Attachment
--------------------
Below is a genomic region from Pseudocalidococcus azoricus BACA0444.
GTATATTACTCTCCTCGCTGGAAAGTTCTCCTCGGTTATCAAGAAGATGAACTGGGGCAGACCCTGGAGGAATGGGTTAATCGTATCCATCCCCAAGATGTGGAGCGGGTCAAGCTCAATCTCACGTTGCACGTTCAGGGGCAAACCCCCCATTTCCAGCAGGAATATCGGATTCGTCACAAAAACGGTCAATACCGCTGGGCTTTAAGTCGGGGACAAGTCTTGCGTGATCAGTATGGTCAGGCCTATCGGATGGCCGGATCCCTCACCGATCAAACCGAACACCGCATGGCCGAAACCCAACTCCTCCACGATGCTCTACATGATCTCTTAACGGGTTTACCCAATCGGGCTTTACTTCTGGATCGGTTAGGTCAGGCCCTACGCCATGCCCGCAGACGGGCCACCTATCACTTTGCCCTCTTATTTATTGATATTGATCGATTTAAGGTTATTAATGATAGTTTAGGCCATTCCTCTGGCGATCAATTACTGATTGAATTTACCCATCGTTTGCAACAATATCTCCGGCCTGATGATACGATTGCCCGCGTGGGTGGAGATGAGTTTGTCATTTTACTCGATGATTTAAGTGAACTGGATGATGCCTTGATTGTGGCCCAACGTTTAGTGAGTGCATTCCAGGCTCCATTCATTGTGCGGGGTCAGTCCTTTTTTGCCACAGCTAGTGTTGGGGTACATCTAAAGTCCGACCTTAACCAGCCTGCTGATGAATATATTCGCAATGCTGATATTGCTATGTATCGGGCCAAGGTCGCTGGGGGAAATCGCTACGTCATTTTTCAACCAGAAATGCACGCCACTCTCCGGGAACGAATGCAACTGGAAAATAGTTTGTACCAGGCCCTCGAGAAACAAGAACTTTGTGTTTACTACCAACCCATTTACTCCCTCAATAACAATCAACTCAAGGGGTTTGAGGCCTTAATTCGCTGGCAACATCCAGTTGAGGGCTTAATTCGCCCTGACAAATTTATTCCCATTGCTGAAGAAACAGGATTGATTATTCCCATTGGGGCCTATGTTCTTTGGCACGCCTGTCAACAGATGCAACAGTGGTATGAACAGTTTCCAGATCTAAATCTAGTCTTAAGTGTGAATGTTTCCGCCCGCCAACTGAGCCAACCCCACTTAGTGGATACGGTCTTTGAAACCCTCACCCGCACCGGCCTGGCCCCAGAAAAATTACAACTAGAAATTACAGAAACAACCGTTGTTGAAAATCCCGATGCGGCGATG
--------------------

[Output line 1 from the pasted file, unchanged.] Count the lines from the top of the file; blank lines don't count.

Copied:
Below is a genomic region from Pseudocalidococcus azoricus BACA0444.